If you’re considering a move to a park home, you’ll probably want to do some research into them before making the final decision. Just like any property, there are pros and cons. As excited as you might be about a move to a new home, it’s important to understand what you’ll be getting and any negatives there might be. Here are some advantages and disadvantages of living in a park home:
The main benefit of choosing a park home is the accessibility factor. These homes are all single storey and as such, are ideally suited to those with limited mobility or who are future proofing for retirement and want to remove the prospect of stairs in case of mobility issues.
Another big plus point is the fact that most of these homes are situated on specific sites or parks dedicated to just this type of housing and for people over the age of 50. This offers additional security and a greater feeling of living within a community. For details on Gloucester Park Homes, visit a site like http://www.parkhomelife.com/our-parks/orchard-park-homes-gloucester-gloucestershire
As they are generally smaller than a traditional bricks and mortar home, they cost far less to run in terms of maintenance and energy costs. This is an important consideration for those expecting to live on less during retirement.
Due to their single storey and smaller size, they are perfect for low maintenance for older people. There is less upkeep involved and less space to keep clean.
Some park homes are able to be relocated too so if you fancy moving to be closer to family, for example, you might be able to relocate to a site of your choice somewhere else in the country.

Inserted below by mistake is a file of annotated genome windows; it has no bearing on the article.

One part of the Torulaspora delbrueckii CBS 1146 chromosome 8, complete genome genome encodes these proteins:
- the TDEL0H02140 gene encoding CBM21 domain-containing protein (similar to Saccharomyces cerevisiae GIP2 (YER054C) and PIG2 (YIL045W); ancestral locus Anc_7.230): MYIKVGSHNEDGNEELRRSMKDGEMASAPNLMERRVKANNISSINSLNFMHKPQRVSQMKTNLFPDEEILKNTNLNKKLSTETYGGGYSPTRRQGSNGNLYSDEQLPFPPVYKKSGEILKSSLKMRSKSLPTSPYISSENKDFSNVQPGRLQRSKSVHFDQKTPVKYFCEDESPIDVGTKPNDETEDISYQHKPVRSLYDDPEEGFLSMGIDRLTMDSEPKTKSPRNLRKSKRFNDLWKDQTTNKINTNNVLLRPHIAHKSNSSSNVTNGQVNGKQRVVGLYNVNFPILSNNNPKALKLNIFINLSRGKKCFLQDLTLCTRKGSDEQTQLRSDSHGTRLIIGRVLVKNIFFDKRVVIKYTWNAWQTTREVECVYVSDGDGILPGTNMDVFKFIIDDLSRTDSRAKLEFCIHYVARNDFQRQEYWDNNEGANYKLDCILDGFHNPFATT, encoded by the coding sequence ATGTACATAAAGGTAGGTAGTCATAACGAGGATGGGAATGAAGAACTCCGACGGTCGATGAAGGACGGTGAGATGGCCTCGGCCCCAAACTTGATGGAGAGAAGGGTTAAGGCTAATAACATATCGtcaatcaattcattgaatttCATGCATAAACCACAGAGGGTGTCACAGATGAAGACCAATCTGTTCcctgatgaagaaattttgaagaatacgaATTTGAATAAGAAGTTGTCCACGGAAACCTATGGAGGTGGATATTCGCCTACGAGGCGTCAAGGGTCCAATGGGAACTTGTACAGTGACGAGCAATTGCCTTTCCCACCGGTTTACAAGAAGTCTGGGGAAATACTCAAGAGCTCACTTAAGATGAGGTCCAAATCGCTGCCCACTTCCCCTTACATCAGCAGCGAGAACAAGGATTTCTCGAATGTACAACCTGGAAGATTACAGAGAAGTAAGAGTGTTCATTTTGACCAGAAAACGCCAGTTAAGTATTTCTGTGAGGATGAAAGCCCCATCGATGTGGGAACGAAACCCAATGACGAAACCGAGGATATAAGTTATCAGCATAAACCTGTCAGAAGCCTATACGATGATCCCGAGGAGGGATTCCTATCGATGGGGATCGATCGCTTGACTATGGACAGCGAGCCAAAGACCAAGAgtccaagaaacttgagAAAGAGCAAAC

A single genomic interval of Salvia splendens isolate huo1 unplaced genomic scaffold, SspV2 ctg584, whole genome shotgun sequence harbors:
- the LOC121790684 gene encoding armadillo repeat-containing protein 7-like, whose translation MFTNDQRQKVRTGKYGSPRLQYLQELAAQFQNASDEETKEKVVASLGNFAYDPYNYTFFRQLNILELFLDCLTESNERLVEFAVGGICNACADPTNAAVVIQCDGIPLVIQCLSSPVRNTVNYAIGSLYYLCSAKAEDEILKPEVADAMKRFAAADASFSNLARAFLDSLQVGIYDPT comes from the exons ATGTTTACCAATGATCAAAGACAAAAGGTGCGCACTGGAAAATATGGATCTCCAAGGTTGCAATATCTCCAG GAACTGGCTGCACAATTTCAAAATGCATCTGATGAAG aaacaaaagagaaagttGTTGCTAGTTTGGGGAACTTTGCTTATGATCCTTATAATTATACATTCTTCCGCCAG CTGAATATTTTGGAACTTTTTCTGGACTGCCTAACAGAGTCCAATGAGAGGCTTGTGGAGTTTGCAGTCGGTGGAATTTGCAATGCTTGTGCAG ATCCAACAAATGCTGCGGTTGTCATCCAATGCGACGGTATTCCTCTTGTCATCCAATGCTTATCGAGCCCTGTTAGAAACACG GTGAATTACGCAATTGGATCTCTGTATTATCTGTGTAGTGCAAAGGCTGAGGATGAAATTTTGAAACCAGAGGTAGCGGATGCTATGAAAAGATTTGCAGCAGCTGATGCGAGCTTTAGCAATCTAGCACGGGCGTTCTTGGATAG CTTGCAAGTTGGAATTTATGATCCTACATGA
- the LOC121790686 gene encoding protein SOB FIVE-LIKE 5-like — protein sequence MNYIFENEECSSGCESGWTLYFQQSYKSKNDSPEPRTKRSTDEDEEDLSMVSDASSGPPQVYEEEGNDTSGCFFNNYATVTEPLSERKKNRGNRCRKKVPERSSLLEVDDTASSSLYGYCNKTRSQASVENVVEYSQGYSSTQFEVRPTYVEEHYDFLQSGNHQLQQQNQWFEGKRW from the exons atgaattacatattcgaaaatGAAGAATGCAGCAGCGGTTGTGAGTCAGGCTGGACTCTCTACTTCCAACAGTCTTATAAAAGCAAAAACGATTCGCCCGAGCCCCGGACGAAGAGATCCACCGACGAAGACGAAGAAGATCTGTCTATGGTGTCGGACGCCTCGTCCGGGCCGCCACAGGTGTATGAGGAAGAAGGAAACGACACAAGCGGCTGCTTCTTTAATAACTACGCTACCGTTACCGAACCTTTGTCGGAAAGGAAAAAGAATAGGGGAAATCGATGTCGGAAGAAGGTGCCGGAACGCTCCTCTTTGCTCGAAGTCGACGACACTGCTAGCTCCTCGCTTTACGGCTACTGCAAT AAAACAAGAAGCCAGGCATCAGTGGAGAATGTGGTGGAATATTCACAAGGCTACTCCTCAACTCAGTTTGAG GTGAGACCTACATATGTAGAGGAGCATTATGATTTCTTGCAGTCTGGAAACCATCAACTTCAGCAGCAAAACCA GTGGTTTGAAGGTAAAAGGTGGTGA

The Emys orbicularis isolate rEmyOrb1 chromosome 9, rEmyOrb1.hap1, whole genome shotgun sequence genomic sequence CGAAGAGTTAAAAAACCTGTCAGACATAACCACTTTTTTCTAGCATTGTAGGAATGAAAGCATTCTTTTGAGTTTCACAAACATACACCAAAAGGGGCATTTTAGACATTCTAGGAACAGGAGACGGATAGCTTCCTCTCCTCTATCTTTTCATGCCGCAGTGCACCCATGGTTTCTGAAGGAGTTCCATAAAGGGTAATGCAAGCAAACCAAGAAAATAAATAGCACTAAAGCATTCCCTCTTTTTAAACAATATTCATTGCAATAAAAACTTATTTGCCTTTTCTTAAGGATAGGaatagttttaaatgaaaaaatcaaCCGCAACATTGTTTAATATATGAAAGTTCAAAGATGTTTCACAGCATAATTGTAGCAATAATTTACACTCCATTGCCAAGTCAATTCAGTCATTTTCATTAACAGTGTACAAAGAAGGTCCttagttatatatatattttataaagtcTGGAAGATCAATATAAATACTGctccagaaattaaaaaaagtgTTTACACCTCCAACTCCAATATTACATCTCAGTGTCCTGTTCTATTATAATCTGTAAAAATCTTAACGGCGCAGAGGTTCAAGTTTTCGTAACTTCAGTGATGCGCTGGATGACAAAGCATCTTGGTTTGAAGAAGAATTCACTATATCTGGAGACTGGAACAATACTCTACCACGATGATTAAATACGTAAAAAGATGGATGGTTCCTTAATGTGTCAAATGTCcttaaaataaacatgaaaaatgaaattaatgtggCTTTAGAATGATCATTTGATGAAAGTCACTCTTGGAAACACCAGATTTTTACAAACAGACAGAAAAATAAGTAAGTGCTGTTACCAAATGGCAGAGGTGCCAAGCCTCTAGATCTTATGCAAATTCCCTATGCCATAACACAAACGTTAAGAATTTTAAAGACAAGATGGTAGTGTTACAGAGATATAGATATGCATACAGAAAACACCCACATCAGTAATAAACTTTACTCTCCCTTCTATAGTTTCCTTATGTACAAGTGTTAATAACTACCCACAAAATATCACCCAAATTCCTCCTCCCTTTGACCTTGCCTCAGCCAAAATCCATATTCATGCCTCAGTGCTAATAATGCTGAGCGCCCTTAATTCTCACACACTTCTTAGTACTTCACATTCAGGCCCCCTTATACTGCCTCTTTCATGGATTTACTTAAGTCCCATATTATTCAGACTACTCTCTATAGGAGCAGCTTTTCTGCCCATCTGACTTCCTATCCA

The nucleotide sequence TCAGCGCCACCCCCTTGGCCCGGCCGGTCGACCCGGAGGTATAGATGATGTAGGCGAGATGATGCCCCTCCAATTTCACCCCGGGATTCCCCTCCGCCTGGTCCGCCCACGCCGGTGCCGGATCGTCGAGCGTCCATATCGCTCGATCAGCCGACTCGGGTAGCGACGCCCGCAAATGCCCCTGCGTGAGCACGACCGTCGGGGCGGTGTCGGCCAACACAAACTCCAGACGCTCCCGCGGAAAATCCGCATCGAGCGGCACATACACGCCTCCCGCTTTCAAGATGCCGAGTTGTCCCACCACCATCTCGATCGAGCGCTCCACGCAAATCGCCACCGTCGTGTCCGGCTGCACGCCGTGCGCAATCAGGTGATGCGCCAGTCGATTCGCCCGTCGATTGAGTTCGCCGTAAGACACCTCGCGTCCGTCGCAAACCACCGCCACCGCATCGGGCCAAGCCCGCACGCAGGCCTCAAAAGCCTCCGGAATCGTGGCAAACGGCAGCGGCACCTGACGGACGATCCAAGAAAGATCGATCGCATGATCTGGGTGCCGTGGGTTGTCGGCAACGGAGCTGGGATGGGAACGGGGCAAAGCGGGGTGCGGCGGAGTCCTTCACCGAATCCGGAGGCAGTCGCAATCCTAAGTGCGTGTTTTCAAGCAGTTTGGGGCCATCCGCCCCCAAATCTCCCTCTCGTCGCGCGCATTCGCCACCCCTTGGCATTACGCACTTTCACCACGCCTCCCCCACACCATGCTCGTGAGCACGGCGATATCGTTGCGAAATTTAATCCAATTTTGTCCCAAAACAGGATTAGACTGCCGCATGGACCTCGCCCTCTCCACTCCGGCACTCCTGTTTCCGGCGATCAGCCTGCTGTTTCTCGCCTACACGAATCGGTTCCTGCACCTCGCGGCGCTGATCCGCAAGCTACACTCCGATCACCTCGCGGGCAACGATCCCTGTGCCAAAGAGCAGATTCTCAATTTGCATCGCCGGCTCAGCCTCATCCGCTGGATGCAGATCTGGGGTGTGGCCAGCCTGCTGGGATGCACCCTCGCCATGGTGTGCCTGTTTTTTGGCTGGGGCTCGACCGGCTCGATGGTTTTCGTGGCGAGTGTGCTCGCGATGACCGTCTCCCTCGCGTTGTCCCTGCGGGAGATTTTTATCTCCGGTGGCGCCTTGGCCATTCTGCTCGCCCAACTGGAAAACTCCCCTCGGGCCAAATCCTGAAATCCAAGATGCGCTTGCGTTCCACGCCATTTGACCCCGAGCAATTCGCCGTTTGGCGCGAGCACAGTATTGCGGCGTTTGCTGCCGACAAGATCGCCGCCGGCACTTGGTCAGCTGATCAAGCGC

They are also exceptionally reasonably priced so you certainly get more for your money. These homes are neat and tidy, economical and make a great choice for many people as they age.
Unlike traditional houses, park homes don’t tend to increase in value over time. They are a top choice for many older people but due to their construction they tend to depreciate over time and won’t last as long as a bricks and mortar home.
It is not possible to get a mortgage on a park home as the property is neither freehold or leasehold as the land is owned by the site owner. This means that a park home must be bought outright.
Although easier to maintain, there will still be maintenance that is often required annually. Be sure to read the site owner’s agreement so you’re aware of any responsibilities or requirements before buying. If the home is bought with any warranty scheme in place, there might also be requirements under that scheme for certain maintenance or the warranty will become void.
There will be commission payable if you make the decision to sell the park home.
As you can see, there are a great many reasons why park homes are popular for older residents and they can be ideal in retirement although is sensible to be aware of all the requirements before purchasing.